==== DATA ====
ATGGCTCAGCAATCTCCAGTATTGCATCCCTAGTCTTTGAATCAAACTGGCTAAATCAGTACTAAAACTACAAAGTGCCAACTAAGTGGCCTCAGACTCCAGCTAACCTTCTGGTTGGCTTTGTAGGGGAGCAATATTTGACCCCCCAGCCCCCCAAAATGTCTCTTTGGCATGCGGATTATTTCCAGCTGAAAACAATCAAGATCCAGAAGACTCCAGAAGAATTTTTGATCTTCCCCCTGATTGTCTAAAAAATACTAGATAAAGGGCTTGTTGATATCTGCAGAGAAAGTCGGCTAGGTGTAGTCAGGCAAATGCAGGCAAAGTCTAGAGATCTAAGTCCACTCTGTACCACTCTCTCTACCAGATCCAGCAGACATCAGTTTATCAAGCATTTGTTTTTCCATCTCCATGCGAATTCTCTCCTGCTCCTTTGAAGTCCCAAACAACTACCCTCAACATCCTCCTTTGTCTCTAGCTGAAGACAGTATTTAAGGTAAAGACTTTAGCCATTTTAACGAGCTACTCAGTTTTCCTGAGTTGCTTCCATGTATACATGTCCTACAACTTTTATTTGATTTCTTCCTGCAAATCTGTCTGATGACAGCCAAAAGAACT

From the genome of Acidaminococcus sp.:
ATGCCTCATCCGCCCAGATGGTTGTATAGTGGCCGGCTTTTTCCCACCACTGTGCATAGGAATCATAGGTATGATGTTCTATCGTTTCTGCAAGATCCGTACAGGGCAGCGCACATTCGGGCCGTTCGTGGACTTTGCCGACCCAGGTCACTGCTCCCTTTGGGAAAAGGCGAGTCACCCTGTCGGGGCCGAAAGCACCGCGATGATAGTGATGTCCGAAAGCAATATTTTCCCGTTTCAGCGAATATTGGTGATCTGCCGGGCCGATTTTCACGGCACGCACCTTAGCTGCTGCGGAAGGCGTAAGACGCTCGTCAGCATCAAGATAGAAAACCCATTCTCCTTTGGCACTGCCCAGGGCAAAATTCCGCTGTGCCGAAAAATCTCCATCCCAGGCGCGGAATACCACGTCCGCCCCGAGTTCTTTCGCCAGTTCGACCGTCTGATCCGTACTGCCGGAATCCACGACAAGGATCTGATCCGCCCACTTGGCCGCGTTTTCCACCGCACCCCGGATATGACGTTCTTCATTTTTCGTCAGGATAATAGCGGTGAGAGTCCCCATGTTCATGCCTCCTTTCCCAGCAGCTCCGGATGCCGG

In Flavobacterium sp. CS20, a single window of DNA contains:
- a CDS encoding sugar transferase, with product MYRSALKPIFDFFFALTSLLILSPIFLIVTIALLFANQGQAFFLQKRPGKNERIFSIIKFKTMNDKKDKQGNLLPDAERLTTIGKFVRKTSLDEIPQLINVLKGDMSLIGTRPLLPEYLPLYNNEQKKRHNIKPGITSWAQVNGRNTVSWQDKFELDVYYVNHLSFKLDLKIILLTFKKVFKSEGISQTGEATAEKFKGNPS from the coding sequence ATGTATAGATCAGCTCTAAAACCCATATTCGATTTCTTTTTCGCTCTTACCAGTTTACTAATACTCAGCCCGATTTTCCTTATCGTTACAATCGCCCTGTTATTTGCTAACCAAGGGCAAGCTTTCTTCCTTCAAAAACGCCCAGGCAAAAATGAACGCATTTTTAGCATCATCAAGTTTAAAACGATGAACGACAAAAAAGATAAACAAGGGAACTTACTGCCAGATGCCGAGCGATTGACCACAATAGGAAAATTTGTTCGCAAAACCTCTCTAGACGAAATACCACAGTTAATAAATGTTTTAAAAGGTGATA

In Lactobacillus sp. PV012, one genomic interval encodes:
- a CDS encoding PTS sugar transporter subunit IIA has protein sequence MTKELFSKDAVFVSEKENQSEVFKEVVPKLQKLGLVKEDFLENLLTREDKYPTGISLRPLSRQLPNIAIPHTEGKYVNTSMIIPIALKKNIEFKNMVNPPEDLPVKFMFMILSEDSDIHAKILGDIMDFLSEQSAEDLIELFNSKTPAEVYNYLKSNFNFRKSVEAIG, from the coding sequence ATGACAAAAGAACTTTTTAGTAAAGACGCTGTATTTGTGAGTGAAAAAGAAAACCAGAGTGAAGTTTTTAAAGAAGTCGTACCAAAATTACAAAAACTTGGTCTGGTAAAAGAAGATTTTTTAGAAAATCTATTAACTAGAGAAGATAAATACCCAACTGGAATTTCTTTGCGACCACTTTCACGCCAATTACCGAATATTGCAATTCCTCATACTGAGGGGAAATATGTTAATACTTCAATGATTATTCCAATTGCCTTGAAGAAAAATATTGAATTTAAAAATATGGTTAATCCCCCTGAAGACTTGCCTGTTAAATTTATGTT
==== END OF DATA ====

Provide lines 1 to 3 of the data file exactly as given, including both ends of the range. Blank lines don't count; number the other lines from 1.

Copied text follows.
ATGGCTCAGCAATCTCCAGTATTGCATCCCTAGTCTTTGAATCAAACTGGCTAAATCAGTACTAAAACTACAAAGTGCCAACTAAGTGGCCTCAGACTCCAGCTAACCTTCTGGTTGGCTTTGTAGGGGAGCAATATTTGACCCCCCAGCCCCCCAAAATGTCTCTTTGGCATGCGGATTATTTCCAGCTGAAAACAATCAAGATCCAGAAGACTCCAGAAGAATTTTTGATCTTCCCCCTGATTGTCTAAAAAATACTAGATAAAGGGCTTGTTGATATCTGCAGAGAAAGTCGGCTAGGTGTAGTCAGGCAAATGCAGGCAAAGTCTAGAGATCTAAGTCCACTCTGTACCACTCTCTCTACCAGATCCAGCAGACATCAGTTTATCAAGCATTTGTTTTTCCATCTCCATGCGAATTCTCTCCTGCTCCTTTGAAGTCCCAAACAACTACCCTCAACATCCTCCTTTGTCTCTAGCTGAAGACAGTATTTAAGGTAAAGACTTTAGCCATTTTAACGAGCTACTCAGTTTTCCTGAGTTGCTTCCATGTATACATGTCCTACAACTTTTATTTGATTTCTTCCTGCAAATCTGTCTGATGACAGCCAAAAGAACT

From the genome of Acidaminococcus sp.:
ATGCCTCATCCGCCCAGATGGTTGTATAGTGGCCGGCTTTTTCCCACCACTGTGCATAGGAATCATAGGTATGATGTTCTATCGTTTCTGCAAGATCCGTACAGGGCAGCGCACATTCGGGCCGTTCGTGGACTTTGCCGACCCAGGTCACTGCTCCCTTTGGGAAAAGGCGAGTCACCCTGTCGGGGCCGAAAGCACCGCGATGATAGTGATGTCCGAAAGCAATATTTTCCCGTTTCAGCGAATATTGGTGATCTGCCGGGCCGATTTTCACGGCACGCACCTTAGCTGCTGCGGAAGGCGTAAGACGCTCGTCAGCATCAAGATAGAAAACCCATTCTCCTTTGGCACTGCCCAGGGCAAAATTCCGCTGTGCCGAAAAATCTCCATCCCAGGCGCGGAATACCACGTCCGCCCCGAGTTCTTTCGCCAGTTCGACCGTCTGATCCGTACTGCCGGAATCCACGACAAGGATCTGATCCGCCCACTTGGCCGCGTTTTCCACCGCACCCCGGATATGACGTTCTTCATTTTTCGTCAGGATAATAGCGGTGAGAGTCCCCATGTTCATGCCTCCTTTCCCAGCAGCTCCGGATGCCGG